New device aims to make ear health less invasive

Healthcare has arguably been the hottest area for technological innovation in recent years, with a good number of these innovations aiming to help surgeons do their job more effectively.  The latest of these is a handheld device, known as CLiKX, which aims to help surgeons treat otitis media with effusion (OME), also known as ‘glue ear’.

OME is a serious issue and is considered a major cause of hearing loss among children around the world.  The condition is an incredibly unpleasant one for sufferers, with fluid filling the middle ear instead of air.  If the condition is left untreated it can cause hearing impairment and even brain infections.  It can also have an impact on things such as speech development, and subsequently academic performance in children.

Surgical precision

CLiKX has been developed by the National University of Singapore with the intention of significantly improving the current methods of treating OME.

“The first line therapy for OME is usually the prescription of antibiotics and treatment of blocked ear tubes. But sometimes, the antibiotics may not be effective against OME,” the team say.  “For patients with three or more episodes of OME within a year—especially if there is hearing loss and speech difficulties, some with craniofacial predispositions, or those who are concerned about building resistance to long term use of antibiotics, grommet tube placement surgery is currently the gold standard of care.”

The new procedure allows the grommet tube to be inserted into the ear with a single click in under a second, whether in the consultation room under local anesthesia or in the operating theater under intravenous conscious sedation.  This reduces the amount of preparation and recovery required by patients, whilst general anesthesia is avoided.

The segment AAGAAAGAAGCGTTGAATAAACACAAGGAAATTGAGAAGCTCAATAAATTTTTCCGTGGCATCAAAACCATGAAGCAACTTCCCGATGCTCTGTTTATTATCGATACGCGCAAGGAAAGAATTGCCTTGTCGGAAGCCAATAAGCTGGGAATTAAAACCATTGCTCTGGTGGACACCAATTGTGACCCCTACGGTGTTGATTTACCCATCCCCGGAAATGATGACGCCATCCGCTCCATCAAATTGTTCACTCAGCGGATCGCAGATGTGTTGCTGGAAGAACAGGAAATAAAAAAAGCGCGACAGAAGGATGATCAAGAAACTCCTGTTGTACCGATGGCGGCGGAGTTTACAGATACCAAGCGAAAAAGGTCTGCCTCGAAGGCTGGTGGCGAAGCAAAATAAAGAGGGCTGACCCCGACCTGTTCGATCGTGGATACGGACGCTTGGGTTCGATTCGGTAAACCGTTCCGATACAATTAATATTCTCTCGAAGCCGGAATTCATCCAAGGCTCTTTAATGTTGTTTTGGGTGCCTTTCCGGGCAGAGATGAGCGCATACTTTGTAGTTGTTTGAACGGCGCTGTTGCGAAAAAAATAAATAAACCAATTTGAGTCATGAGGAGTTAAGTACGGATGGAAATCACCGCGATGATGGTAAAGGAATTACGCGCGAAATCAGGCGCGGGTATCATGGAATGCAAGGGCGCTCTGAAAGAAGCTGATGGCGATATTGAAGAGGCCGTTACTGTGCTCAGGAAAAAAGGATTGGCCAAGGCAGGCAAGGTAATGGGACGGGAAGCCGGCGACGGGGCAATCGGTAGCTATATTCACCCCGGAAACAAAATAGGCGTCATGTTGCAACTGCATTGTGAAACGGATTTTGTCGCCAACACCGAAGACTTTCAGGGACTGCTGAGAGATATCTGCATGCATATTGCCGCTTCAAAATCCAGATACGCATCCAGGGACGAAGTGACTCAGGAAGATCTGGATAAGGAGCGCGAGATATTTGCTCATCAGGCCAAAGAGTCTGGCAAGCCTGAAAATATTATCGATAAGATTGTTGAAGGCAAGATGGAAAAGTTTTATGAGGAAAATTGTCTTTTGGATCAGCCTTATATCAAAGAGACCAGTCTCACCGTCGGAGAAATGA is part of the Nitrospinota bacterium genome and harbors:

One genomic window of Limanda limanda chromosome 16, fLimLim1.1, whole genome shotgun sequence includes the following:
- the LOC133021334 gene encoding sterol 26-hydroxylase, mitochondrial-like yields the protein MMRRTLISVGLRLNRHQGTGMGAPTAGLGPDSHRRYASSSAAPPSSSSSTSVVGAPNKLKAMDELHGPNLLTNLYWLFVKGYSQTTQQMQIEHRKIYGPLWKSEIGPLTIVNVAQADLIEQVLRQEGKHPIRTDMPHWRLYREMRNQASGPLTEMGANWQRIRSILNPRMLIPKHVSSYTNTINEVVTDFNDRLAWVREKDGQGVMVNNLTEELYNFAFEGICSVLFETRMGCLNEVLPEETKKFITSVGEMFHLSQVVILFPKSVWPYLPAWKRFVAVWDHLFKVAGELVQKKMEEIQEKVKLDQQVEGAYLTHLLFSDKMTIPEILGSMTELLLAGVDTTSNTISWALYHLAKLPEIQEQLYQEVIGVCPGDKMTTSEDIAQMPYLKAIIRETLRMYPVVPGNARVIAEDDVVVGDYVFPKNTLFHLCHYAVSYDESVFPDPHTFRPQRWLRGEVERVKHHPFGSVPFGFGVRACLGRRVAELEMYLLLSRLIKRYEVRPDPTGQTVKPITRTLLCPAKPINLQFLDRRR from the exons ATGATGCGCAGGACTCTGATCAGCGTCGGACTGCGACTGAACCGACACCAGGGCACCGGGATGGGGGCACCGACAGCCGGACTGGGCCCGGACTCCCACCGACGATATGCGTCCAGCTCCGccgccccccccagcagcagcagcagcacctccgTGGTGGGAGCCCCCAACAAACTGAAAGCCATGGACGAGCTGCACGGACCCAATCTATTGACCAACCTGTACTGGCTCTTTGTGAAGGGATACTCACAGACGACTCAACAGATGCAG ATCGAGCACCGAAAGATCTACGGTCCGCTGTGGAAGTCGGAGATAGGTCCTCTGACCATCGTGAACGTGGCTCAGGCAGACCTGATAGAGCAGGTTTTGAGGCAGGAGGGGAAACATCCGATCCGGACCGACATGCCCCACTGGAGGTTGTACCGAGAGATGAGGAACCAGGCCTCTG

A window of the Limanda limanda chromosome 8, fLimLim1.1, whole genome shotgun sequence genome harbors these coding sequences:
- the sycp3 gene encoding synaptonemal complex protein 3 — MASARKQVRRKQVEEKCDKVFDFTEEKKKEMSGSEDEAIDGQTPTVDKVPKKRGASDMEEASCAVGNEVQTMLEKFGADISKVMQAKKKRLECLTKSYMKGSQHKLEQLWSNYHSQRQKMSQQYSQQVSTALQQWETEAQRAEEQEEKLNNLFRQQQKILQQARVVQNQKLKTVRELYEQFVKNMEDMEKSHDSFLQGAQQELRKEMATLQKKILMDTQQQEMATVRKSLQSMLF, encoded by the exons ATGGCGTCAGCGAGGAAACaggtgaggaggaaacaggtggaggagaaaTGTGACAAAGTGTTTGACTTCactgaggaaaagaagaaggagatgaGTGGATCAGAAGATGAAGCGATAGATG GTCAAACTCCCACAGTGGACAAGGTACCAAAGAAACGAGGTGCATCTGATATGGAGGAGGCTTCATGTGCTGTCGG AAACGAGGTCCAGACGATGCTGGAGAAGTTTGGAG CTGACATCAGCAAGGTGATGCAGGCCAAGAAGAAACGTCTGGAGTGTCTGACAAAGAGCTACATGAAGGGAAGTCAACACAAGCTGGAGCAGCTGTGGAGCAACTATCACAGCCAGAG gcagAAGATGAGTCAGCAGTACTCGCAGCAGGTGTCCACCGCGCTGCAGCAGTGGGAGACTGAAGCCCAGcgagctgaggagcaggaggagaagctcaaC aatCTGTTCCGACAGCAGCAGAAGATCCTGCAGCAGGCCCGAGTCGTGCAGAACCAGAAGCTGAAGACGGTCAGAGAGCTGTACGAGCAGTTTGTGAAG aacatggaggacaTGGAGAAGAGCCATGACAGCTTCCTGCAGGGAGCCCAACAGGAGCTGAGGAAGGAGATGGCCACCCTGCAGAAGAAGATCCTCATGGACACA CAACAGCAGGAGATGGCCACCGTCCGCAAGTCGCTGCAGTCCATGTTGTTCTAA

“We expect costs, manpower, and resources to be lowered substantially, and this in turn, would be welcomed by patients, healthcare institutions, and insurers,” the team say.

The tube is inserted into the ear via a sensor-controlled automation process that reduces the contact time with the eardrum and therefore prevents over-deformation and excessive pressure for the patient.

“In many underdeveloped areas where proper healthcare infrastructure and general anesthesia are not always available, many patients with OME do not have access to treatment in a timely manner,” the team say. “Some of these patients have to live with the condition, its associated hearing loss and complications. CLiKX can make a significant impact by making grommet placement surgeries more accessible to these patients most in need, and it simplifies the procedure for doctors and patients.”

The team hope to begin human trials in 2018 with the aim of launching the device onto the market around 2020.